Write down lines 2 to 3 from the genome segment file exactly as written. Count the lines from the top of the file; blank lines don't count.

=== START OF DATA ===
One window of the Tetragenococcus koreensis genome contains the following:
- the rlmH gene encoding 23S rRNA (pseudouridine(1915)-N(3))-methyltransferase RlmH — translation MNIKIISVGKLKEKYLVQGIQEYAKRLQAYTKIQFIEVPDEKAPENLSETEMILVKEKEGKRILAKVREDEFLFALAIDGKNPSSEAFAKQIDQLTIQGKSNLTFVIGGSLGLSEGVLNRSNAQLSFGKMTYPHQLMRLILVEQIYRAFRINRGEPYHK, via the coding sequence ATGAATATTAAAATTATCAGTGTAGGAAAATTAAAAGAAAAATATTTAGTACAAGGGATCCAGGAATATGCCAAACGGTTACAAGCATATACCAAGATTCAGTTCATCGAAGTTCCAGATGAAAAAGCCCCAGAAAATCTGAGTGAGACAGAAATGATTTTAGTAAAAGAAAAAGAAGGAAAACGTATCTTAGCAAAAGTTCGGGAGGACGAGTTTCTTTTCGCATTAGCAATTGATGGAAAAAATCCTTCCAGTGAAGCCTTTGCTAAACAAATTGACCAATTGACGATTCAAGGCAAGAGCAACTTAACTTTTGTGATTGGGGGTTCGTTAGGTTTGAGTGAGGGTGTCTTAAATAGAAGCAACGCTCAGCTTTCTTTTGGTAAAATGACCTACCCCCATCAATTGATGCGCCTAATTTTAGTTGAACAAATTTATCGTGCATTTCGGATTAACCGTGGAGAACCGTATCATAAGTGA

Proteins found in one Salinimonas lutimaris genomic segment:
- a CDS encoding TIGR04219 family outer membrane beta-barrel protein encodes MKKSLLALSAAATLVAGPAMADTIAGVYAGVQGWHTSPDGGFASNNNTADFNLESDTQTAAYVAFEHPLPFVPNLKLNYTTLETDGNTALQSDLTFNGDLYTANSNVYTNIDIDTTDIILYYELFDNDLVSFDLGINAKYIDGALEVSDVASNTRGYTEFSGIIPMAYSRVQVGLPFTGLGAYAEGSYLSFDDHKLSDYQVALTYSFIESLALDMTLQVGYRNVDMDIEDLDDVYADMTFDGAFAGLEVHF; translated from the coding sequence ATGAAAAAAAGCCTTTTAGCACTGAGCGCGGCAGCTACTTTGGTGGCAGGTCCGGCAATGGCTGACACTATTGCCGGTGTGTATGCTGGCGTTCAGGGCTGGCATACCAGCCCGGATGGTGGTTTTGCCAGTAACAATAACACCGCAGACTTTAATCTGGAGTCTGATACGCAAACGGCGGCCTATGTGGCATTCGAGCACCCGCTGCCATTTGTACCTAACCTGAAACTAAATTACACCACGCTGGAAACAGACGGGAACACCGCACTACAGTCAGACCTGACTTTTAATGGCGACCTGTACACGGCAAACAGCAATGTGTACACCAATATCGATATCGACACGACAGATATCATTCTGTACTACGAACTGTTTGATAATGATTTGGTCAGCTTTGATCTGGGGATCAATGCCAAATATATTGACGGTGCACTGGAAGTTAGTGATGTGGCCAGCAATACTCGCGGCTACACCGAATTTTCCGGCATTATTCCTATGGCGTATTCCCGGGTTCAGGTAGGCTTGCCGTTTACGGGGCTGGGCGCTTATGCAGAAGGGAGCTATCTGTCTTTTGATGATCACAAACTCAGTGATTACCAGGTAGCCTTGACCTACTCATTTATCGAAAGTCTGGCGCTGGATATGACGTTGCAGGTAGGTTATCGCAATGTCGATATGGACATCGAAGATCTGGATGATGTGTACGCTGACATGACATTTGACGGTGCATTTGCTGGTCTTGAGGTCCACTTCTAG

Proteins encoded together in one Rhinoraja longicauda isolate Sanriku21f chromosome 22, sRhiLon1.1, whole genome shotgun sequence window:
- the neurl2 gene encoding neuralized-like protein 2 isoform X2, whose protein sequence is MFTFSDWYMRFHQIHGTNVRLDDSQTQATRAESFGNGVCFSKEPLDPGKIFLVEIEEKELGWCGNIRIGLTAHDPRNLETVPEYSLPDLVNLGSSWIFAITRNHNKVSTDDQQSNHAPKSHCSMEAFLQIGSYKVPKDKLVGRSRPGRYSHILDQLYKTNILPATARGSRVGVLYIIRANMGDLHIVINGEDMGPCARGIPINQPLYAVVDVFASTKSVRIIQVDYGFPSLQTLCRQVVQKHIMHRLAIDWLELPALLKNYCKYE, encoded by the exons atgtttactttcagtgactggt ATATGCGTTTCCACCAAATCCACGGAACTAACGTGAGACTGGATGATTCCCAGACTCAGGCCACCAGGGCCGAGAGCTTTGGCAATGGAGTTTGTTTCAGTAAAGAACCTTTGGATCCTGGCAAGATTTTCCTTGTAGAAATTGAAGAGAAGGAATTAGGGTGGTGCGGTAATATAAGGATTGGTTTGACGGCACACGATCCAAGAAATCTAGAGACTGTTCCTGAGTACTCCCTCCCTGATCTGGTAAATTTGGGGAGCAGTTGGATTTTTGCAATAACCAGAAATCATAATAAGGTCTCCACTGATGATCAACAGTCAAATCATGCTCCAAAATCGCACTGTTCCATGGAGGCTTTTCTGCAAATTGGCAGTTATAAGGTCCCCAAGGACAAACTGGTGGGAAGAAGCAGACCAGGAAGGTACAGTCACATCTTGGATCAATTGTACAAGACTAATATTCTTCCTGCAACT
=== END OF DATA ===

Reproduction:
- the rlmH gene encoding 23S rRNA (pseudouridine(1915)-N(3))-methyltransferase RlmH — translation MNIKIISVGKLKEKYLVQGIQEYAKRLQAYTKIQFIEVPDEKAPENLSETEMILVKEKEGKRILAKVREDEFLFALAIDGKNPSSEAFAKQIDQLTIQGKSNLTFVIGGSLGLSEGVLNRSNAQLSFGKMTYPHQLMRLILVEQIYRAFRINRGEPYHK, via the coding sequence ATGAATATTAAAATTATCAGTGTAGGAAAATTAAAAGAAAAATATTTAGTACAAGGGATCCAGGAATATGCCAAACGGTTACAAGCATATACCAAGATTCAGTTCATCGAAGTTCCAGATGAAAAAGCCCCAGAAAATCTGAGTGAGACAGAAATGATTTTAGTAAAAGAAAAAGAAGGAAAACGTATCTTAGCAAAAGTTCGGGAGGACGAGTTTCTTTTCGCATTAGCAATTGATGGAAAAAATCCTTCCAGTGAAGCCTTTGCTAAACAAATTGACCAATTGACGATTCAAGGCAAGAGCAACTTAACTTTTGTGATTGGGGGTTCGTTAGGTTTGAGTGAGGGTGTCTTAAATAGAAGCAACGCTCAGCTTTCTTTTGGTAAAATGACCTACCCCCATCAATTGATGCGCCTAATTTTAGTTGAACAAATTTATCGTGCATTTCGGATTAACCGTGGAGAACCGTATCATAAGTGA

Proteins found in one Salinimonas lutimaris genomic segment: